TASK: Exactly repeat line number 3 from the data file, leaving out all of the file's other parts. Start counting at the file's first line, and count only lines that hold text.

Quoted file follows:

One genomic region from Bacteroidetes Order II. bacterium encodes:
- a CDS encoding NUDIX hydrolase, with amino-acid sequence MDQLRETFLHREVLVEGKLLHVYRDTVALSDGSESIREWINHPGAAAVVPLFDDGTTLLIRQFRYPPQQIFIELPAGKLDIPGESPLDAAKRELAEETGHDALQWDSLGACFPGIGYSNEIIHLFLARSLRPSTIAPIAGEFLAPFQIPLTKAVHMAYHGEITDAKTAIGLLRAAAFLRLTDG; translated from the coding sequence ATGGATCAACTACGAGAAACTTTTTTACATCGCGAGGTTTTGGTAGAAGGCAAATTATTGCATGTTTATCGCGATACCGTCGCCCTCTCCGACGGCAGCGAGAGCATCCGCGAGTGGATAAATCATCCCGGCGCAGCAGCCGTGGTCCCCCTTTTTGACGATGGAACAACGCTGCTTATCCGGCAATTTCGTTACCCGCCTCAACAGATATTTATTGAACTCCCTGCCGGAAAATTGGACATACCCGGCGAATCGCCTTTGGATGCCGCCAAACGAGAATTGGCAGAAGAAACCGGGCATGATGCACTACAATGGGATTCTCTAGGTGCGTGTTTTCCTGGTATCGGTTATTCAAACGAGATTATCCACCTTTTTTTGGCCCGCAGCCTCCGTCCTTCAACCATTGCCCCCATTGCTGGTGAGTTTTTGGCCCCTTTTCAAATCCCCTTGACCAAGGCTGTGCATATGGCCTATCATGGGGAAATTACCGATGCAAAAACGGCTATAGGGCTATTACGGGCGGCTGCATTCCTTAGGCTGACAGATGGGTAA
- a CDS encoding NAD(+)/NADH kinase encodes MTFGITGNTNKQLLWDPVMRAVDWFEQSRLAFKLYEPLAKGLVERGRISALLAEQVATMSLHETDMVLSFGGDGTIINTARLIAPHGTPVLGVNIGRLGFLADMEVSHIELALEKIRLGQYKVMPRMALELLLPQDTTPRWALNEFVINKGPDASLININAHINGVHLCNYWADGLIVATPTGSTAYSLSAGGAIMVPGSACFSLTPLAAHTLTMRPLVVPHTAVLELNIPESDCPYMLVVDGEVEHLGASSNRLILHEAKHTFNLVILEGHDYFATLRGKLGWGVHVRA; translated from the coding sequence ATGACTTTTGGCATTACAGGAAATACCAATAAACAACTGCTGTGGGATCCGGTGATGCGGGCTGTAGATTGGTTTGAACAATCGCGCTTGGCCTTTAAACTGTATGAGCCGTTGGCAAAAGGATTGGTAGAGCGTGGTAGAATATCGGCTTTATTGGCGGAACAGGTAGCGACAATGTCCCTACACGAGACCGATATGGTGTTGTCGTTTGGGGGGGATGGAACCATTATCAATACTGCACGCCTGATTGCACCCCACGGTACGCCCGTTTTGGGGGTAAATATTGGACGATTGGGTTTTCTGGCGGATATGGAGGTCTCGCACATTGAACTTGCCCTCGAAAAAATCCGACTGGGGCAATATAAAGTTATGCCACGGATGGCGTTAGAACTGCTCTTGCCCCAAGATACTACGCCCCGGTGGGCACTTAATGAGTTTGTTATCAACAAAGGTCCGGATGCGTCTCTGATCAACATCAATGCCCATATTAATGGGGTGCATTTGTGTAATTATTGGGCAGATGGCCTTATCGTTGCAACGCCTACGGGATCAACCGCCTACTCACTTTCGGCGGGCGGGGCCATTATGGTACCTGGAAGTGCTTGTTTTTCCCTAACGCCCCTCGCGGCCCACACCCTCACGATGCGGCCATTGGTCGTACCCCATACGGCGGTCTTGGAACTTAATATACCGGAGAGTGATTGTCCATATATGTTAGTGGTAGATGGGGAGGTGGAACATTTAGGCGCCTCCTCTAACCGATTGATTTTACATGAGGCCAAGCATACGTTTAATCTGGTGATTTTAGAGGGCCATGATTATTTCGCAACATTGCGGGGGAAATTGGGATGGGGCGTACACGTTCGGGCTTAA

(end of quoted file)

- a CDS encoding NAD(+)/NADH kinase encodes MTFGITGNTNKQLLWDPVMRAVDWFEQSRLAFKLYEPLAKGLVERGRISALLAEQVATMSLHETDMVLSFGGDGTIINTARLIAPHGTPVLGVNIGRLGFLADMEVSHIELALEKIRLGQYKVMPRMALELLLPQDTTPRWALNEFVINKGPDASLININAHINGVHLCNYWADGLIVATPTGSTAYSLSAGGAIMVPGSACFSLTPLAAHTLTMRPLVVPHTAVLELNIPESDCPYMLVVDGEVEHLGASSNRLILHEAKHTFNLVILEGHDYFATLRGKLGWGVHVRA; translated from the coding sequence ATGACTTTTGGCATTACAGGAAATACCAATAAACAACTGCTGTGGGATCCGGTGATGCGGGCTGTAGATTGGTTTGAACAATCGCGCTTGGCCTTTAAACTGTATGAGCCGTTGGCAAAAGGATTGGTAGAGCGTGGTAGAATATCGGCTTTATTGGCGGAACAGGTAGCGACAATGTCCCTACACGAGACCGATATGGTGTTGTCGTTTGGGGGGGATGGAACCATTATCAATACTGCACGCCTGATTGCACCCCACGGTACGCCCGTTTTGGGGGTAAATATTGGACGATTGGGTTTTCTGGCGGATATGGAGGTCTCGCACATTGAACTTGCCCTCGAAAAAATCCGACTGGGGCAATATAAAGTTATGCCACGGATGGCGTTAGAACTGCTCTTGCCCCAAGATACTACGCCCCGGTGGGCACTTAATGAGTTTGTTATCAACAAAGGTCCGGATGCGTCTCTGATCAACATCAATGCCCATATTAATGGGGTGCATTTGTGTAATTATTGGGCAGATGGCCTTATCGTTGCAACGCCTACGGGATCAACCGCCTACTCACTTTCGGCGGGCGGGGCCATTATGGTACCTGGAAGTGCTTGTTTTTCCCTAACGCCCCTCGCGGCCCACACCCTCACGATGCGGCCATTGGTCGTACCCCATACGGCGGTCTTGGAACTTAATATACCGGAGAGTGATTGTCCATATATGTTAGTGGTAGATGGGGAGGTGGAACATTTAGGCGCCTCCTCTAACCGATTGATTTTACATGAGGCCAAGCATACGTTTAATCTGGTGATTTTAGAGGGCCATGATTATTTCGCAACATTGCGGGGGAAATTGGGATGGGGCGTACACGTTCGGGCTTAA